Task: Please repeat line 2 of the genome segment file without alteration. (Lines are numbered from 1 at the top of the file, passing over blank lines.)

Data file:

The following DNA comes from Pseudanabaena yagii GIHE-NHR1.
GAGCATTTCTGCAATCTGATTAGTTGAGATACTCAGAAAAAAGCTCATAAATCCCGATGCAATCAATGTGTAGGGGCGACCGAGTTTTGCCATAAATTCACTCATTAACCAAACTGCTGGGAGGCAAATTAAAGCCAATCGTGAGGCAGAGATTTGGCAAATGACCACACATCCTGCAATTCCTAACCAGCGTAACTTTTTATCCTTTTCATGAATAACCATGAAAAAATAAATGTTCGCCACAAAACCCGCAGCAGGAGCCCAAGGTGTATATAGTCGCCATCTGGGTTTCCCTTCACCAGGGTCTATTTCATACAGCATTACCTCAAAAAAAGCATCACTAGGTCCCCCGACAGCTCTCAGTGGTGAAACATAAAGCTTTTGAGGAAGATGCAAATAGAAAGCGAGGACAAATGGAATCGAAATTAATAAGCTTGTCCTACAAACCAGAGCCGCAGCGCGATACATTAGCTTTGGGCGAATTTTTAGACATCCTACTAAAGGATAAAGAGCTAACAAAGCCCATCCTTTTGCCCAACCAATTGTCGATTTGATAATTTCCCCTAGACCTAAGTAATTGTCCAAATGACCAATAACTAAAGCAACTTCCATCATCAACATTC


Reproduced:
GAGCATTTCTGCAATCTGATTAGTTGAGATACTCAGAAAAAAGCTCATAAATCCCGATGCAATCAATGTGTAGGGGCGACCGAGTTTTGCCATAAATTCACTCATTAACCAAACTGCTGGGAGGCAAATTAAAGCCAATCGTGAGGCAGAGATTTGGCAAATGACCACACATCCTGCAATTCCTAACCAGCGTAACTTTTTATCCTTTTCATGAATAACCATGAAAAAATAAATGTTCGCCACAAAACCCGCAGCAGGAGCCCAAGGTGTATATAGTCGCCATCTGGGTTTCCCTTCACCAGGGTCTATTTCATACAGCATTACCTCAAAAAAAGCATCACTAGGTCCCCCGACAGCTCTCAGTGGTGAAACATAAAGCTTTTGAGGAAGATGCAAATAGAAAGCGAGGACAAATGGAATCGAAATTAATAAGCTTGTCCTACAAACCAGAGCCGCAGCGCGATACATTAGCTTTGGGCGAATTTTTAGACATCCTACTAAAGGATAAAGAGCTAACAAAGCCCATCCTTTTGCCCAACCAATTGTCGATTTGATAATTTCCCCTAGACCTAAGTAATTGTCCAAATGACCAATAACTAAAGCAACTTCCATCATCAACATTC